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Torts, Expertise, and Authority: Liability of Physicians and Managed Care Organizations

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  • Jennifer Arlen

    () (New York University)

  • W. Bentley MacLeod

    () (Columbia and IZA, Bonn)

Abstract

We examine optimal individual and entity-level liability for negligence when expected accident costs depend on both the agent's level of expertise and the principal's level of authority. We consider these issues in the context of physician and managed care organization (MCO) liability for medical malpractice. Under current law, physicians generally are considered independent contractors and hence MCOs are not liable for negligent acts by physicians. We find that the practice of reviewing the medical decisions of physicians affects their incentives to take care, which in turn implies that it is efficient for MCOs to be held liable for the torts committed by their physicians.

Suggested Citation

  • Jennifer Arlen & W. Bentley MacLeod, 2005. "Torts, Expertise, and Authority: Liability of Physicians and Managed Care Organizations," RAND Journal of Economics, The RAND Corporation, vol. 36(3), pages 494-519, Autumn.
  • Handle: RePEc:rje:randje:v:36:y:2005:3:p:494-519
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    Cited by:

    1. Bisso, Juan Carlos & Choi, Albert H., 2008. "Optimal agency contracts: The effect of vicarious liability and judicial error," International Review of Law and Economics, Elsevier, vol. 28(3), pages 166-174, September.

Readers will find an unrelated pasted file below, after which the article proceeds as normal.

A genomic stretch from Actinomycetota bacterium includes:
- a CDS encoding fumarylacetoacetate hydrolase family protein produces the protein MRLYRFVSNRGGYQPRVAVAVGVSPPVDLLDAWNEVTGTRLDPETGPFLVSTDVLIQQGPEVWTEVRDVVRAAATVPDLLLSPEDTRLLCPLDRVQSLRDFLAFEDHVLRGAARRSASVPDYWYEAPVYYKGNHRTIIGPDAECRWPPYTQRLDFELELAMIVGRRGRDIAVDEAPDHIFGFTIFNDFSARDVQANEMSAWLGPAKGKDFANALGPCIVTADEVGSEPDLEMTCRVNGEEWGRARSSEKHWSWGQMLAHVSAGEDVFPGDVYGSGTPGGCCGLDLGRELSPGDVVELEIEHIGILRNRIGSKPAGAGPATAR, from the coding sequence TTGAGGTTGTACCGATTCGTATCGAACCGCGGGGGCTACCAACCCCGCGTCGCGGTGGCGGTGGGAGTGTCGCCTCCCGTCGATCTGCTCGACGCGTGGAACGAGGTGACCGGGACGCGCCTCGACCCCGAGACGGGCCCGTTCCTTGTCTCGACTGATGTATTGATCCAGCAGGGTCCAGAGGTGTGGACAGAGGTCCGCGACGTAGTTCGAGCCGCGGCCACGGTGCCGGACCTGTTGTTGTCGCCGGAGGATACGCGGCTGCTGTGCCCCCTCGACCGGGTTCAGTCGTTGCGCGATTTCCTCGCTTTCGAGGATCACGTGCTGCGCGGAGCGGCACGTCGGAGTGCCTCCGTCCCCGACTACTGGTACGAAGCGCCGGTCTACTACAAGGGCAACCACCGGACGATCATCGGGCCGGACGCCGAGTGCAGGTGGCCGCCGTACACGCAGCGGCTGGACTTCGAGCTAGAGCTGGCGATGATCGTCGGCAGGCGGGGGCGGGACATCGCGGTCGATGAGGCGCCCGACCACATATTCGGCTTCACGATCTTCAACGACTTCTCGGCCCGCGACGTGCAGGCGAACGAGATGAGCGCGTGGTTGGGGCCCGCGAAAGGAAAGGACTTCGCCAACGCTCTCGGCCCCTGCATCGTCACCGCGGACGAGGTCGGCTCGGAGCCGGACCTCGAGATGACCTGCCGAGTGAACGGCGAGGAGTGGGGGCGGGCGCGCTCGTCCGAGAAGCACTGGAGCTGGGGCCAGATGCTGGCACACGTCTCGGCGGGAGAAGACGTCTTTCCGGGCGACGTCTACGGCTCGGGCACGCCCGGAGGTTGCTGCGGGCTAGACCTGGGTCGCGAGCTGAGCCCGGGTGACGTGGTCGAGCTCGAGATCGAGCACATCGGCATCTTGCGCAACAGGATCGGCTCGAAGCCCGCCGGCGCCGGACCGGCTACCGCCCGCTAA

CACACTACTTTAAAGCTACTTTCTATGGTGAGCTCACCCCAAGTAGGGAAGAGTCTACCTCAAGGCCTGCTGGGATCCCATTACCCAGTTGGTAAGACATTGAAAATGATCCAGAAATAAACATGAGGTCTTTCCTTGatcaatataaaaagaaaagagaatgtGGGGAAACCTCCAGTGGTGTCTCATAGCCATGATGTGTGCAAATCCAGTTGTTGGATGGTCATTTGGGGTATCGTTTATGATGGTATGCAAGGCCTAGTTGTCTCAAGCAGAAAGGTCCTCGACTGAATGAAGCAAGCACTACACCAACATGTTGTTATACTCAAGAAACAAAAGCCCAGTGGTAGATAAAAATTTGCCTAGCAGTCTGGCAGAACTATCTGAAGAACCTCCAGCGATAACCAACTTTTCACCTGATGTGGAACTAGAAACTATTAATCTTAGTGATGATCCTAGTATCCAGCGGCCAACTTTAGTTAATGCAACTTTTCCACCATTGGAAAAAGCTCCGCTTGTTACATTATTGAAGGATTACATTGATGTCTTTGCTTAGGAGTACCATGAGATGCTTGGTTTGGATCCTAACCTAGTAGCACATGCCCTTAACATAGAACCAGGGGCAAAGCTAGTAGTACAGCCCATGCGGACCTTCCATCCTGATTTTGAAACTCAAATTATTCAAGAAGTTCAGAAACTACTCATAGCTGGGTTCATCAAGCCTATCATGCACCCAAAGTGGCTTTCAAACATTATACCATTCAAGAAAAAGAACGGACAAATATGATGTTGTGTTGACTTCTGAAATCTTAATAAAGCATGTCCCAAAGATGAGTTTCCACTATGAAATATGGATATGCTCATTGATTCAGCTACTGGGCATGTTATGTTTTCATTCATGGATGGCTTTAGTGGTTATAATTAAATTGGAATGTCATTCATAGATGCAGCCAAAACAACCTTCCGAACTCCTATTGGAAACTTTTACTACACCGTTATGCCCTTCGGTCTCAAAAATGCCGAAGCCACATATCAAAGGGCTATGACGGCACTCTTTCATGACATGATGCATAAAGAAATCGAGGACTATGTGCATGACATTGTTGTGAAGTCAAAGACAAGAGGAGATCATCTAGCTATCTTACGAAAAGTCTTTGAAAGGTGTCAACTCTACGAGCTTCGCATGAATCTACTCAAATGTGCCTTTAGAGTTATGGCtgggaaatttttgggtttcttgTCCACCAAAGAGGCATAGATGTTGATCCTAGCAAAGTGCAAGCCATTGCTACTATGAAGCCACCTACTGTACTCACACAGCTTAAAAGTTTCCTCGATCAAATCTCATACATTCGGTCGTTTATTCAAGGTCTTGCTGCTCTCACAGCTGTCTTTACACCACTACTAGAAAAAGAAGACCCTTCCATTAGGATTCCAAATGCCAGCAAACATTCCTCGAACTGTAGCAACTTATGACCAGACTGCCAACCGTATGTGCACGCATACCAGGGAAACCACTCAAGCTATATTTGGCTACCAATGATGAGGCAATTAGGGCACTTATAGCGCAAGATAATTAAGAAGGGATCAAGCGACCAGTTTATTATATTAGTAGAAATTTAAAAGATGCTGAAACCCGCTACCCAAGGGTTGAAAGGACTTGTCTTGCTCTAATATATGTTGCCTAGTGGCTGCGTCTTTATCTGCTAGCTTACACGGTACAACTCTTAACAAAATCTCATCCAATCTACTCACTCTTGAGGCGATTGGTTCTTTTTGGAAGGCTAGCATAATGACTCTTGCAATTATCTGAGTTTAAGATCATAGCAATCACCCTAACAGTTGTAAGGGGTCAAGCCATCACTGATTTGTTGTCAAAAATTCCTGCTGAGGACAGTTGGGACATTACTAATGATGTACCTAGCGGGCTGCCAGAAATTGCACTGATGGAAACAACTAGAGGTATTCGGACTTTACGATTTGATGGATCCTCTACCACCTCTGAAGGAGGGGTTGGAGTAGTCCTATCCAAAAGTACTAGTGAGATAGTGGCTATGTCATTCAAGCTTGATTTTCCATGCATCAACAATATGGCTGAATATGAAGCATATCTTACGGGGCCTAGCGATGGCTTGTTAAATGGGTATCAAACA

2. James B. Rebitzer & Mark E. Votruba, 2011. "Organizational Economics and Physician Practices," NBER Working Papers 17535, National Bureau of Economic Research, Inc.
    3. Chen, Yongmin & Li, Jianpei & Zhang, Jin, 2017. "Liability in Markets for Credence Goods," MPRA Paper 80206, University Library of Munich, Germany.
    4. Daniel Montanera, 2016. "The importance of negative defensive medicine in the effects of malpractice reform," The European Journal of Health Economics, Springer;Deutsche Gesellschaft für Gesundheitsökonomie (DGGÖ), vol. 17(3), pages 355-369, April.
    5. Lakdawalla, Darius N. & Seabury, Seth A., 2012. "The welfare effects of medical malpractice liability," International Review of Law and Economics, Elsevier, vol. 32(4), pages 356-369.
    6. Janet Currie & W. Bentley MacLeod, 2008. "First Do No Harm? Tort Reform and Birth Outcomes," The Quarterly Journal of Economics, Oxford University Press, vol. 123(2), pages 795-830.
    7. Paola Bertoli & Veronica Grembi, 2017. "Medical Malpractice: How Legal Liability Affects Medical Decisions," CERGE-EI Working Papers wp600, The Center for Economic Research and Graduate Education - Economics Institute, Prague.
    8. Donald J., Wright, 2011. "Medical malpractice and physician liability under a negligence rule," International Review of Law and Economics, Elsevier, vol. 31(3), pages 205-211, September.
    9. Janet Currie & W. Bentley MacLeod, 2017. "Diagnosing Expertise: Human Capital, Decision Making, and Performance among Physicians," Journal of Labor Economics, University of Chicago Press, vol. 35(1), pages 1-43.
    10. Randall D. Cebul & James B. Rebitzer & Lowell J. Taylor & Mark E. Votruba, 2008. "Organizational Fragmentation and Care Quality in the U.S. Healthcare System," Journal of Economic Perspectives, American Economic Association, vol. 22(4), pages 93-113, Fall.
    11. Daniel Carvell & Janet Currie & W. Bentley MacLeod, 2012. "Accidental death and the rule of joint and several liability," RAND Journal of Economics, RAND Corporation, vol. 43(1), pages 51-77, March.

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